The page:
60–80% of marine debris pollution overall, and 90% of the floating marine debris, is plastic litter.
More then 1 million seabirds, 100,000 marine mammals, and countless fish die annually through ingestion of or entanglement in marine debris which includes plastic bags.
AB 1998 is supported by Retailers, Environmental Groups, Local Governments, Labor, and the nation’s largest paper bag manufacturer (Duro Bags).
We covered the initial story back in October when SB 402 was vetoed by Governor Schwarzenegger. Here’s hoping for a revival!
The Bottle Bill Fix, AB 7, just passed the Assembly and now heads to the Governor’s Desk. AB 7 will immediately restore roughly $15 million per month in core recycling funding under California’s successful Bottle Bill. Funding was cut last July forcing the closure of hundreds of centers and the loss of several hundred ‘green jobs’. If signed into law by Governor Schwarzenegger, AB 7 will immediately restore funding and prevent millions in further cuts to recyclers, local governments, conservation corps and other core components of California’s successful Bottle Bill.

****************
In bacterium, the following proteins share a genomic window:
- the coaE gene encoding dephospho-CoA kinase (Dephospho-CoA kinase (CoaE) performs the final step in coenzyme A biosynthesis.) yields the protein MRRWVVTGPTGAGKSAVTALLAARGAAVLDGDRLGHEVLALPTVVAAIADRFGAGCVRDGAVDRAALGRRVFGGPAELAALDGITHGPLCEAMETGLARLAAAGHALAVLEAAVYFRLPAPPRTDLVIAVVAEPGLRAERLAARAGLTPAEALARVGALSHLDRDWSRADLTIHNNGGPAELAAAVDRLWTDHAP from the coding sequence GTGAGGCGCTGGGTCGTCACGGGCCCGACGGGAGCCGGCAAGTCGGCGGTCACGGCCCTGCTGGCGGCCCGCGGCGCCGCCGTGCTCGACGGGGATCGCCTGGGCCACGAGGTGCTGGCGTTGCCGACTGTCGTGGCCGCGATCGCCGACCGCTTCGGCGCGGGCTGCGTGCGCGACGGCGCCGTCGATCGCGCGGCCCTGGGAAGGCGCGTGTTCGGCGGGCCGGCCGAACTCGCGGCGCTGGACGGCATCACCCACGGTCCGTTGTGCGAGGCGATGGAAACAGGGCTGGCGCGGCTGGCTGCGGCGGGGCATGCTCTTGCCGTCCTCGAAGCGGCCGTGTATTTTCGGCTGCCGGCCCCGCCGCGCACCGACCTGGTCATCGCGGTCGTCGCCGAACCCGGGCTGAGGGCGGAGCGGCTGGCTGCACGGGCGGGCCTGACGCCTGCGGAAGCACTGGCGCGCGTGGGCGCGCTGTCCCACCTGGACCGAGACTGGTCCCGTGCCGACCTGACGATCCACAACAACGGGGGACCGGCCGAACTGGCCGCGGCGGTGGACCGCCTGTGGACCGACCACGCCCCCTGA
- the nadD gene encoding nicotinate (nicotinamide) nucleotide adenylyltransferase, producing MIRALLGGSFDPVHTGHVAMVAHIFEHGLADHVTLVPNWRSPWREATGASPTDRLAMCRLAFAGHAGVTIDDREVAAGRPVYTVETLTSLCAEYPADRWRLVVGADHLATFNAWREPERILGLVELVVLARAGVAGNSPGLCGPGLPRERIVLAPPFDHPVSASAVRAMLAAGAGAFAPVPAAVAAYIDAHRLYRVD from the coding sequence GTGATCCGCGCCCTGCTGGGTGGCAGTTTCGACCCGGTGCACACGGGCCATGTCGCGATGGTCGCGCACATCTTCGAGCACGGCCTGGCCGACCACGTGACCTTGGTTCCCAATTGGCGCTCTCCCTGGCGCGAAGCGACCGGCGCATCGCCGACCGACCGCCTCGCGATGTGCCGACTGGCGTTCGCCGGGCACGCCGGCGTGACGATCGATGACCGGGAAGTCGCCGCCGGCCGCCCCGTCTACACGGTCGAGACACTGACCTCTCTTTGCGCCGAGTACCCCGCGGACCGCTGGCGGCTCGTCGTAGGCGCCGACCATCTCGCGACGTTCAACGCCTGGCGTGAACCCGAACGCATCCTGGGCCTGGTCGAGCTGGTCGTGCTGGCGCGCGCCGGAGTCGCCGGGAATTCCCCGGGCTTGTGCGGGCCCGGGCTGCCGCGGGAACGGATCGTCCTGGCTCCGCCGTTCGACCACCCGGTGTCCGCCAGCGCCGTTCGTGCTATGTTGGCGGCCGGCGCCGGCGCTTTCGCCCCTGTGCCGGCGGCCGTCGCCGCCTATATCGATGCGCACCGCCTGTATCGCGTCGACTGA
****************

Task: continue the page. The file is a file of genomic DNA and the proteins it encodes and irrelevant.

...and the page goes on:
California’s successful Beverage Container Recycling Program is under threat due to significant cuts to core recycling programs, such as payments for supermarket-based recycling, payments for curbside recycling and payments to conservation corps recycling. Cuts are due in large part to outstanding loan repayments to General Fund. Without AB 7, California recyclers and local governments will continue to face millions in cuts, including:
$15 million for curbside recycling
$8.25 million for conservation corps recycling
$20 million for recycling grants
$10.5 million to local governments